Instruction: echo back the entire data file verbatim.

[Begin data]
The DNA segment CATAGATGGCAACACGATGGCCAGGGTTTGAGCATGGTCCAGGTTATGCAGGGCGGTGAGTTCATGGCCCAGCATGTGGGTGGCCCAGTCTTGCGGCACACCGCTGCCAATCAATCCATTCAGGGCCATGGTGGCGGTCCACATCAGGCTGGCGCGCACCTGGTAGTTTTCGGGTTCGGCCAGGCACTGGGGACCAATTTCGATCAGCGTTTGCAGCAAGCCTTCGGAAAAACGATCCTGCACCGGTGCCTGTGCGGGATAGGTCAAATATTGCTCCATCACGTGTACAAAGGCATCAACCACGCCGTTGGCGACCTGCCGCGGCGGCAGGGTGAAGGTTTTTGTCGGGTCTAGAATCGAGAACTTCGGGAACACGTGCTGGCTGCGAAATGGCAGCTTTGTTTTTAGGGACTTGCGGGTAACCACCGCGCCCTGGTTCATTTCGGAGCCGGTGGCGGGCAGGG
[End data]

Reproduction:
The DNA segment CATAGATGGCAACACGATGGCCAGGGTTTGAGCATGGTCCAGGTTATGCAGGGCGGTGAGTTCATGGCCCAGCATGTGGGTGGCCCAGTCTTGCGGCACACCGCTGCCAATCAATCCATTCAGGGCCATGGTGGCGGTCCACATCAGGCTGGCGCGCACCTGGTAGTTTTCGGGTTCGGCCAGGCACTGGGGACCAATTTCGATCAGCGTTTGCAGCAAGCCTTCGGAAAAACGATCCTGCACCGGTGCCTGTGCGGGATAGGTCAAATATTGCTCCATCACGTGTACAAAGGCATCAACCACGCCGTTGGCGACCTGCCGCGGCGGCAGGGTGAAGGTTTTTGTCGGGTCTAGAATCGAGAACTTCGGGAACACGTGCTGGCTGCGAAATGGCAGCTTTGTTTTTAGGGACTTGCGGGTAACCACCGCGCCCTGGTTCATTTCGGAGCCGGTGGCGGGCAGGG